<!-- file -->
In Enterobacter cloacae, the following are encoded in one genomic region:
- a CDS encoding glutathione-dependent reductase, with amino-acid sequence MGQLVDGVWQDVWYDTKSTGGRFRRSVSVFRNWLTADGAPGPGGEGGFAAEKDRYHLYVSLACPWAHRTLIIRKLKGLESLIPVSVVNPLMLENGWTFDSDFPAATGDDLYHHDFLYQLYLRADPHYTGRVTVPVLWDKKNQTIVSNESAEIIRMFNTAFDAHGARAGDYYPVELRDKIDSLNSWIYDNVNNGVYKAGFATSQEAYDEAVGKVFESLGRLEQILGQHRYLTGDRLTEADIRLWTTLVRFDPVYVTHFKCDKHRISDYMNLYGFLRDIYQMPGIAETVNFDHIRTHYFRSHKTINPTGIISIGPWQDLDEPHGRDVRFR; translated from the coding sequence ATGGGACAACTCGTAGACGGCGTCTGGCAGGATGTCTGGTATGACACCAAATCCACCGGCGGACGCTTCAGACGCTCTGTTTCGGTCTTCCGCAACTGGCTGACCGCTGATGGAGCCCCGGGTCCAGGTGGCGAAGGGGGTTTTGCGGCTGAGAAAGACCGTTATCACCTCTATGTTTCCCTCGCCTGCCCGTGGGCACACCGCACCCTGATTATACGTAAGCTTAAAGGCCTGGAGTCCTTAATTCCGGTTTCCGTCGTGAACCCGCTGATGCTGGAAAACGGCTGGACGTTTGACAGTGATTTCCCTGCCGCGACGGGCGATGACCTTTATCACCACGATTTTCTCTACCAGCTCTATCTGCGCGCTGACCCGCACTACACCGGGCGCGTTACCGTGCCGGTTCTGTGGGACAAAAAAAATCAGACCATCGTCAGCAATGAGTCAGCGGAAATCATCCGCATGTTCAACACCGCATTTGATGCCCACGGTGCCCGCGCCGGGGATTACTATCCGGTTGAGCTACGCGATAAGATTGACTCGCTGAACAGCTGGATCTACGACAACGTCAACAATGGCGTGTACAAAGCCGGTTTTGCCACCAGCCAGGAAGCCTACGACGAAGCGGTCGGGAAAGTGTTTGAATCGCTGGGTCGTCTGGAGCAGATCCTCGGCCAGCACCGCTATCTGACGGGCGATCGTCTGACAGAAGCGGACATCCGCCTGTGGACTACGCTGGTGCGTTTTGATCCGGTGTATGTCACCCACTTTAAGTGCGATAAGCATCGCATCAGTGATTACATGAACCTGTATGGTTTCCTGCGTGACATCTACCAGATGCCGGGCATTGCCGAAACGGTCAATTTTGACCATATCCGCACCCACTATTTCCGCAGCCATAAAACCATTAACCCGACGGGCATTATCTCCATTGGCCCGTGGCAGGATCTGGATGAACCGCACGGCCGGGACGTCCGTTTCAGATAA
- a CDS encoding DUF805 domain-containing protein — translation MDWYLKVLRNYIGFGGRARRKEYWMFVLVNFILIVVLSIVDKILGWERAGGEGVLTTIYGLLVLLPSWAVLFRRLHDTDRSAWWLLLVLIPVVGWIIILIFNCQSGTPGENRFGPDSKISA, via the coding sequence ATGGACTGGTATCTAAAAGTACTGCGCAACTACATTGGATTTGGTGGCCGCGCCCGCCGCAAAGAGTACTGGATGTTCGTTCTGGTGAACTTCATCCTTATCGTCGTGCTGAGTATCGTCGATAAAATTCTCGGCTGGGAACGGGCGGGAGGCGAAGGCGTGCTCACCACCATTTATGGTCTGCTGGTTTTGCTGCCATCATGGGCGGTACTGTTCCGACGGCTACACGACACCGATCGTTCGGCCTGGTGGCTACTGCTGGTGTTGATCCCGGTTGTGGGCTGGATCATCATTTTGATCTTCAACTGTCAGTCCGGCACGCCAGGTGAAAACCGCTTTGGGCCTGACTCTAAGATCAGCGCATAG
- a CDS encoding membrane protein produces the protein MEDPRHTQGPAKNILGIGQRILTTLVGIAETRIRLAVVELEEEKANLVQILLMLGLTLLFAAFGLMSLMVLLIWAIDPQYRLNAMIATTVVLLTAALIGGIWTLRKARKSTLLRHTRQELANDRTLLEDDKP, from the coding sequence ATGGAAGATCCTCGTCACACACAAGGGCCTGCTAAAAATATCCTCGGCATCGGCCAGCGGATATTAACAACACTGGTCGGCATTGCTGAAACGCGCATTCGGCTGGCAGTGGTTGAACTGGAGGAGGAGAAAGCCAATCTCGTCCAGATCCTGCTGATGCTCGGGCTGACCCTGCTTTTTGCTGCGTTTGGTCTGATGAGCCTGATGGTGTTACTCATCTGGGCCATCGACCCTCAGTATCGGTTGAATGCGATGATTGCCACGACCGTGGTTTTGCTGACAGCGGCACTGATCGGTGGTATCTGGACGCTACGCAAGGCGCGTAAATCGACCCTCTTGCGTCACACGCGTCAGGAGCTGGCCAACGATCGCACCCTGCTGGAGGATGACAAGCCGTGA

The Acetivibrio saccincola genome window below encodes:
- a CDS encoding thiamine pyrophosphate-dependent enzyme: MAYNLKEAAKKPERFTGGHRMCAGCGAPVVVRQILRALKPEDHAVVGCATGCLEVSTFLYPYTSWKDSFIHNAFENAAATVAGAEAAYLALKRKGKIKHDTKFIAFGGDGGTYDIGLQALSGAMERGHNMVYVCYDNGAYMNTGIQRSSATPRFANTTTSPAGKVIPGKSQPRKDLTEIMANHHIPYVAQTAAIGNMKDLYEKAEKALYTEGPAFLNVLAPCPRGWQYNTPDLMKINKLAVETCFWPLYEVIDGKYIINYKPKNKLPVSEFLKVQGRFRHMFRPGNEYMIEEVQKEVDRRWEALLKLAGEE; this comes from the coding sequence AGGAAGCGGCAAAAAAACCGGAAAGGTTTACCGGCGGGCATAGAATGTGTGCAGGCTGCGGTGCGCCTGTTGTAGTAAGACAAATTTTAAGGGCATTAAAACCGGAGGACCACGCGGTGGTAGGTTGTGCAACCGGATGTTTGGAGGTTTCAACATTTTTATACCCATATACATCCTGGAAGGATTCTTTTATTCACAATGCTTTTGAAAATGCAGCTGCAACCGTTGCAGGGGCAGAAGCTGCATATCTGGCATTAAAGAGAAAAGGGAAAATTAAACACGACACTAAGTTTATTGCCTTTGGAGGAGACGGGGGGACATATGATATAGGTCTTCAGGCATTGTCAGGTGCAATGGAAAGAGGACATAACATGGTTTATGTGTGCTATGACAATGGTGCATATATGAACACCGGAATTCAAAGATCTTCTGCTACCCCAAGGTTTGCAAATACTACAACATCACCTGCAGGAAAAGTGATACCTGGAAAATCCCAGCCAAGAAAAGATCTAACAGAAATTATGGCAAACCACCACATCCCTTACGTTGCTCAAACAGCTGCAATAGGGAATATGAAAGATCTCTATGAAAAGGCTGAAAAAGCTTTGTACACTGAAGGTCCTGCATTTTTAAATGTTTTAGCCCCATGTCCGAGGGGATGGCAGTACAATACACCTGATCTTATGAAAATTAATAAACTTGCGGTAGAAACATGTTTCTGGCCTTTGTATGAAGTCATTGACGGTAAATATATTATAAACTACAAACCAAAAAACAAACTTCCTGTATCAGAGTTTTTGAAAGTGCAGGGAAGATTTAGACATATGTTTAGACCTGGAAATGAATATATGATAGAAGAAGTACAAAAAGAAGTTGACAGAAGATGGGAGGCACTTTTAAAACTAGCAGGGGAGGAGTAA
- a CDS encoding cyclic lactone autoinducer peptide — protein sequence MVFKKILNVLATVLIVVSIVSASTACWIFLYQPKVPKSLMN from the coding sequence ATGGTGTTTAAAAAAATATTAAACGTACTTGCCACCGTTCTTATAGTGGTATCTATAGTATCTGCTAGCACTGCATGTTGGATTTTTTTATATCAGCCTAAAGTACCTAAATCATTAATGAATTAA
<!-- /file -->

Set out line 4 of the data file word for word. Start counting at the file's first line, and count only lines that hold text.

- a CDS encoding membrane protein produces the protein MEDPRHTQGPAKNILGIGQRILTTLVGIAETRIRLAVVELEEEKANLVQILLMLGLTLLFAAFGLMSLMVLLIWAIDPQYRLNAMIATTVVLLTAALIGGIWTLRKARKSTLLRHTRQELANDRTLLEDDKP, from the coding sequence ATGGAAGATCCTCGTCACACACAAGGGCCTGCTAAAAATATCCTCGGCATCGGCCAGCGGATATTAACAACACTGGTCGGCATTGCTGAAACGCGCATTCGGCTGGCAGTGGTTGAACTGGAGGAGGAGAAAGCCAATCTCGTCCAGATCCTGCTGATGCTCGGGCTGACCCTGCTTTTTGCTGCGTTTGGTCTGATGAGCCTGATGGTGTTACTCATCTGGGCCATCGACCCTCAGTATCGGTTGAATGCGATGATTGCCACGACCGTGGTTTTGCTGACAGCGGCACTGATCGGTGGTATCTGGACGCTACGCAAGGCGCGTAAATCGACCCTCTTGCGTCACACGCGTCAGGAGCTGGCCAACGATCGCACCCTGCTGGAGGATGACAAGCCGTGA